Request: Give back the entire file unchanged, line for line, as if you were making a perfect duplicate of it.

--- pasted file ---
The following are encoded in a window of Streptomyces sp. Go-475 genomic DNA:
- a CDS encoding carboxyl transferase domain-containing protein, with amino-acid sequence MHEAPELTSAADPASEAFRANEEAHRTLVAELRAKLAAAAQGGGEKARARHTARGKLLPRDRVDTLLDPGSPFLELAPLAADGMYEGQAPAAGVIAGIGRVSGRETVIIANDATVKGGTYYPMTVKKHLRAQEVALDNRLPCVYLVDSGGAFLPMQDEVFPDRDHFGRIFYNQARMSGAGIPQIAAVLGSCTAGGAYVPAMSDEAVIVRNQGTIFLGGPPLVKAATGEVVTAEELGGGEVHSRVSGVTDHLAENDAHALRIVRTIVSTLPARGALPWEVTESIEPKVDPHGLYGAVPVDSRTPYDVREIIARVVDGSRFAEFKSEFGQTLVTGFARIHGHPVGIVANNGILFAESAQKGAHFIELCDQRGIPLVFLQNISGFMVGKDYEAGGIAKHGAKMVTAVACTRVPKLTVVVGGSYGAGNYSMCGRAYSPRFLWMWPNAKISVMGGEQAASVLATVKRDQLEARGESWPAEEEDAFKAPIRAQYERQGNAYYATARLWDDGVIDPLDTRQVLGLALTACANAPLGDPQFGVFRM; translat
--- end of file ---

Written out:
The following are encoded in a window of Streptomyces sp. Go-475 genomic DNA:
- a CDS encoding carboxyl transferase domain-containing protein, with amino-acid sequence MHEAPELTSAADPASEAFRANEEAHRTLVAELRAKLAAAAQGGGEKARARHTARGKLLPRDRVDTLLDPGSPFLELAPLAADGMYEGQAPAAGVIAGIGRVSGRETVIIANDATVKGGTYYPMTVKKHLRAQEVALDNRLPCVYLVDSGGAFLPMQDEVFPDRDHFGRIFYNQARMSGAGIPQIAAVLGSCTAGGAYVPAMSDEAVIVRNQGTIFLGGPPLVKAATGEVVTAEELGGGEVHSRVSGVTDHLAENDAHALRIVRTIVSTLPARGALPWEVTESIEPKVDPHGLYGAVPVDSRTPYDVREIIARVVDGSRFAEFKSEFGQTLVTGFARIHGHPVGIVANNGILFAESAQKGAHFIELCDQRGIPLVFLQNISGFMVGKDYEAGGIAKHGAKMVTAVACTRVPKLTVVVGGSYGAGNYSMCGRAYSPRFLWMWPNAKISVMGGEQAASVLATVKRDQLEARGESWPAEEEDAFKAPIRAQYERQGNAYYATARLWDDGVIDPLDTRQVLGLALTACANAPLGDPQFGVFRM; translat